The incorporation of women into upper sports management has a strong point insofar as the diversity of thought that is achieved. As she explained, women are capable of asking legitimate questions and are not afraid to be excluded from the main circles or cliques that dominate sports spheres for the simple reason that they have never belonged to them. Her new approaches involve more collaborative, challenging and innovative contributions.

The same happens with athletes. They add more value to the media that follow them because they are professionals who do not feel vulnerable by sharing their bad streaks or their concern for the future. They are more open to talking about topics that for others are taboo.

The future of women’s football is seen with great optimism. She believes that it is like a start-up that faces large corporations and makes the comparison between a sailboat and the Titanic, since female clubs are more agile and with smaller investments can generate more sustainability. They also have more direct income because they encourage more participation and a sense of community among their fans.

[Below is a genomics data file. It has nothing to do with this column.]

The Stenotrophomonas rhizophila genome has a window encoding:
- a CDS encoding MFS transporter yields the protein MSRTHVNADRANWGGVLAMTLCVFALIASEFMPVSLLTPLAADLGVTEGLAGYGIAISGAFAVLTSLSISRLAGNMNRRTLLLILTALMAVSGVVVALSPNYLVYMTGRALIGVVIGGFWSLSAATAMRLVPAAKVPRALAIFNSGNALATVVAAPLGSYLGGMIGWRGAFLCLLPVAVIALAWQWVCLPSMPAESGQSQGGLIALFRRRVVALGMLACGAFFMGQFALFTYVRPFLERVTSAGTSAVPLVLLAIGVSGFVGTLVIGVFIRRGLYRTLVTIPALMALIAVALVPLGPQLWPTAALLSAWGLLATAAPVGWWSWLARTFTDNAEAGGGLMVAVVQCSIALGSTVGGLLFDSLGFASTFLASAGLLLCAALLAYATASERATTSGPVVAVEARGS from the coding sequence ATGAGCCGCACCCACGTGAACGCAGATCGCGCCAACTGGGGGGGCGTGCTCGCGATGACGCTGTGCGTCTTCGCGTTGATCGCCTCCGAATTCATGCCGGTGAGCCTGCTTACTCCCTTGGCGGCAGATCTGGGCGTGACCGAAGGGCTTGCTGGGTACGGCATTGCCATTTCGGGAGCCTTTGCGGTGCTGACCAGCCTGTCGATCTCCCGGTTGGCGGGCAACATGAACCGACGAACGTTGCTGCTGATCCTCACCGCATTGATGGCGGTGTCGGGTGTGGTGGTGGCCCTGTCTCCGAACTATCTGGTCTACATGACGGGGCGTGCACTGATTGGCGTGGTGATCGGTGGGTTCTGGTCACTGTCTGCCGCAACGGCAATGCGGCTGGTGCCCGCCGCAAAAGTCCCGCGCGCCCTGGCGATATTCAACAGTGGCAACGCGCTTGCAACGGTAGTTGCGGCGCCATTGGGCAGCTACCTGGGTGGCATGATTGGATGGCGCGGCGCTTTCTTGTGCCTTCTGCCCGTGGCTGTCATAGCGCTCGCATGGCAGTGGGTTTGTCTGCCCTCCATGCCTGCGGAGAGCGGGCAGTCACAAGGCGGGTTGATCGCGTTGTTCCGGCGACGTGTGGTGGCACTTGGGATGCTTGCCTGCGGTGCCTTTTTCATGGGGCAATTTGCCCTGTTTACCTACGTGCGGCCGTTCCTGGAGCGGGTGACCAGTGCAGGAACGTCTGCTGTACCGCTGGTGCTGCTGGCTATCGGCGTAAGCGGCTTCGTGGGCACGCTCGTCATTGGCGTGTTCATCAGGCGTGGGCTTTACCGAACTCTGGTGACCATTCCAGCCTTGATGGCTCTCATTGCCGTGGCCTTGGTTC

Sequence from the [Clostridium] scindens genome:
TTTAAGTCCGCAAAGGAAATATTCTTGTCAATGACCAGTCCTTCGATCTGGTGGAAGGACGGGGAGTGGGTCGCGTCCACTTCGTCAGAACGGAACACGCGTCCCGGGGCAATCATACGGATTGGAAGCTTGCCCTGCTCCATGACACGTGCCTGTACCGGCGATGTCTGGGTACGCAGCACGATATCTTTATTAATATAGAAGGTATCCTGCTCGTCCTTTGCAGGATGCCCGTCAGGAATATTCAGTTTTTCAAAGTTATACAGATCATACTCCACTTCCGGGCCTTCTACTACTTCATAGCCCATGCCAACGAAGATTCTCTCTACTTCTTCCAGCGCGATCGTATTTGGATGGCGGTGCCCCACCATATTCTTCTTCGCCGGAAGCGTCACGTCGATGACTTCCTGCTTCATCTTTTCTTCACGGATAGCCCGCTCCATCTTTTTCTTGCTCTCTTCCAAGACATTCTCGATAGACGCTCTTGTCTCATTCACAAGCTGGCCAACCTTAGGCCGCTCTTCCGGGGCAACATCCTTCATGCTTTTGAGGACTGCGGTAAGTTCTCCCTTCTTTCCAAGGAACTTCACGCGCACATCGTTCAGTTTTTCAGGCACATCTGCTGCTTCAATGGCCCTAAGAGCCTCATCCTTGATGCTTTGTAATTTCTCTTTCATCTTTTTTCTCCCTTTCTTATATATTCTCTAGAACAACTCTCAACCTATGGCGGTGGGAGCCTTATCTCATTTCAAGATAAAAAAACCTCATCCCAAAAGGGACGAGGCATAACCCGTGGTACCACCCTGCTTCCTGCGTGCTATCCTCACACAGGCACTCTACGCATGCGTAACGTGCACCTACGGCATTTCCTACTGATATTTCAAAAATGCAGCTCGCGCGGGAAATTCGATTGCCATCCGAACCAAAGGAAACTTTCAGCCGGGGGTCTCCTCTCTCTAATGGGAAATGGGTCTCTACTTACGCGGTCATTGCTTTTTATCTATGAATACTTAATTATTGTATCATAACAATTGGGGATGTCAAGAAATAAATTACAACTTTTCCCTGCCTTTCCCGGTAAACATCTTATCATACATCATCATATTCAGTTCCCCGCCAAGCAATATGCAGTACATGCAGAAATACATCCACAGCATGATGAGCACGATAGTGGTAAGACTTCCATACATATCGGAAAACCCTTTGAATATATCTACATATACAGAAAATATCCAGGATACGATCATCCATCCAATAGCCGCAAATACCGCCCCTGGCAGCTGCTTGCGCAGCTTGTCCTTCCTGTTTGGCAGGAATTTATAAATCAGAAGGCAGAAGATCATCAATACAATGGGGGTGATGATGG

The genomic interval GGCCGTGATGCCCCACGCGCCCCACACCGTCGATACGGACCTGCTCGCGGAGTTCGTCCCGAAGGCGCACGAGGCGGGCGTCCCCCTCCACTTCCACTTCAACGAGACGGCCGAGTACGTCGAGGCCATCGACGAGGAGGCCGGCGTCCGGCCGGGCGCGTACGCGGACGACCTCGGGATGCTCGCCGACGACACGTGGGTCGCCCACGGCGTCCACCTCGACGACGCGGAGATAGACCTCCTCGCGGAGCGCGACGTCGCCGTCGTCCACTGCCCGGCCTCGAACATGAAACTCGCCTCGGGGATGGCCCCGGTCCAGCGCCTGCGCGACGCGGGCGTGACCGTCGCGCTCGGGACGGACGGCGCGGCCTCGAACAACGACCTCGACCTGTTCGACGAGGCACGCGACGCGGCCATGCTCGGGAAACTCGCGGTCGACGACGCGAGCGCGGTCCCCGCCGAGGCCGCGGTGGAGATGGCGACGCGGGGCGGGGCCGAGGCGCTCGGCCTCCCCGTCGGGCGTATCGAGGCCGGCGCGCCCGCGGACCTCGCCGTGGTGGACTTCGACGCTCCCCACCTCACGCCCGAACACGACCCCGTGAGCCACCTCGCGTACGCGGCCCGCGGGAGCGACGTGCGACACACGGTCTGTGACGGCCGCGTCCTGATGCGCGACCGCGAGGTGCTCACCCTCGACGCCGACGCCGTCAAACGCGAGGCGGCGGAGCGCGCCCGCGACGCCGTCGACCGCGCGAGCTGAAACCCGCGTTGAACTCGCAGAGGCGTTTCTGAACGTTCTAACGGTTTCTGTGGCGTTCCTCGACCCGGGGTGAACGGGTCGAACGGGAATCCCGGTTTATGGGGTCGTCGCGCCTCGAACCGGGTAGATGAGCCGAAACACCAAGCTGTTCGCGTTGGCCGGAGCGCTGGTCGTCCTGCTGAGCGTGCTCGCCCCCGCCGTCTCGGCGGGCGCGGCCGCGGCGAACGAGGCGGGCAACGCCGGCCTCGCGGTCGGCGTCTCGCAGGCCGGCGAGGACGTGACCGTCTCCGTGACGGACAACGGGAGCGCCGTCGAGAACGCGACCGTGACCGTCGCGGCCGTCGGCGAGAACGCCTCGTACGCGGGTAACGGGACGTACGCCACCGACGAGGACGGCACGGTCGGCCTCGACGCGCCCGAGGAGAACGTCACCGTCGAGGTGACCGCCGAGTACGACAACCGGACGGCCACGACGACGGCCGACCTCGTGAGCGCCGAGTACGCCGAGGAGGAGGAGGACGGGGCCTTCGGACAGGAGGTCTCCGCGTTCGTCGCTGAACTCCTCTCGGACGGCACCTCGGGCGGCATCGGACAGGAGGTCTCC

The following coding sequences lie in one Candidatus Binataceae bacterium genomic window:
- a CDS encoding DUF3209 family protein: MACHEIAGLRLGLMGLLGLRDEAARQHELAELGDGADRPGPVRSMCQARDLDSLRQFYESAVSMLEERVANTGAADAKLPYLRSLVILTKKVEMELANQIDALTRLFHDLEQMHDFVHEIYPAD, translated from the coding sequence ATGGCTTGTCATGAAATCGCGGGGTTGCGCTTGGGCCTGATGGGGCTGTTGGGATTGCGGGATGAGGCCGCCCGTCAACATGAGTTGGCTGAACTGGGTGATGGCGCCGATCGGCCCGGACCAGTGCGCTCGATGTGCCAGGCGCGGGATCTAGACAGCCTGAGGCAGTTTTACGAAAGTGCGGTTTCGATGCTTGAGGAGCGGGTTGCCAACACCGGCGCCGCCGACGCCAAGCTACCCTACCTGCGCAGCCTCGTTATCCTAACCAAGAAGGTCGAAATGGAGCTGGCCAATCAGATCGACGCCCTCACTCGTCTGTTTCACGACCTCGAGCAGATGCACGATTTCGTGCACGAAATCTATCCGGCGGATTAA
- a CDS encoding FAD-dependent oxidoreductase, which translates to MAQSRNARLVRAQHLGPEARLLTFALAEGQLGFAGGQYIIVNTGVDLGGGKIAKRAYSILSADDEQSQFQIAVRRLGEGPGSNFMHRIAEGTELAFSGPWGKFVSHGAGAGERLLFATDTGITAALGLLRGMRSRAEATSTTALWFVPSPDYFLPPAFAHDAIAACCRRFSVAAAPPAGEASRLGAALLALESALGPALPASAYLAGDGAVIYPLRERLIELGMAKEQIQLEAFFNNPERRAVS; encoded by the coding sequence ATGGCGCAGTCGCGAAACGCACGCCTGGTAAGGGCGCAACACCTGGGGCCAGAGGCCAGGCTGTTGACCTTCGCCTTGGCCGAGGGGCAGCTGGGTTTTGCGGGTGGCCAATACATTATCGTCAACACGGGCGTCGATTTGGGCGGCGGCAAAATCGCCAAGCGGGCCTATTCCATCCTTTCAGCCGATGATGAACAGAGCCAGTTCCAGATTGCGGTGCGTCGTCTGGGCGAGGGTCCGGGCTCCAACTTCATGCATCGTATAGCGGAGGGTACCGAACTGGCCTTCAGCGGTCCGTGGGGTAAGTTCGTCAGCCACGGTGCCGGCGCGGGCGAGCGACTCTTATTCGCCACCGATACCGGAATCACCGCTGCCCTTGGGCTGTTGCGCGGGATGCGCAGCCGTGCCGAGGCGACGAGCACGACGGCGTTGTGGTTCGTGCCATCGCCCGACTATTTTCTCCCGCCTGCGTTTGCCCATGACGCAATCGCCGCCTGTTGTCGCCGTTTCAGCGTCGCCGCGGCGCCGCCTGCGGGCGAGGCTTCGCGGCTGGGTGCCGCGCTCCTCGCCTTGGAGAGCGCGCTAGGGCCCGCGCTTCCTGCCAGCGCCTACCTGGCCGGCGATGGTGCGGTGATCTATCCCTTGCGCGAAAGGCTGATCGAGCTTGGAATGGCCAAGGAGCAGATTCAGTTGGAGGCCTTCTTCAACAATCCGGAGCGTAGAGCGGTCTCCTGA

That’s why she thinks that the ideal time to invest in women’s football is “yesterday.” The ones who did so are now starting to pick up, she declared. There is very promising data. It has been studied that advertising in the female sections generates more consumption among those who receive it and, in addition, they are amateurs who are more concerned about values, well-being and ecology and take into account that brands reflect their principles. This data, she has concluded, has served for predictions that by 2030 women’s football will be mainstream and will have outperformed disciplines such as rugby, tennis or the second men’s division.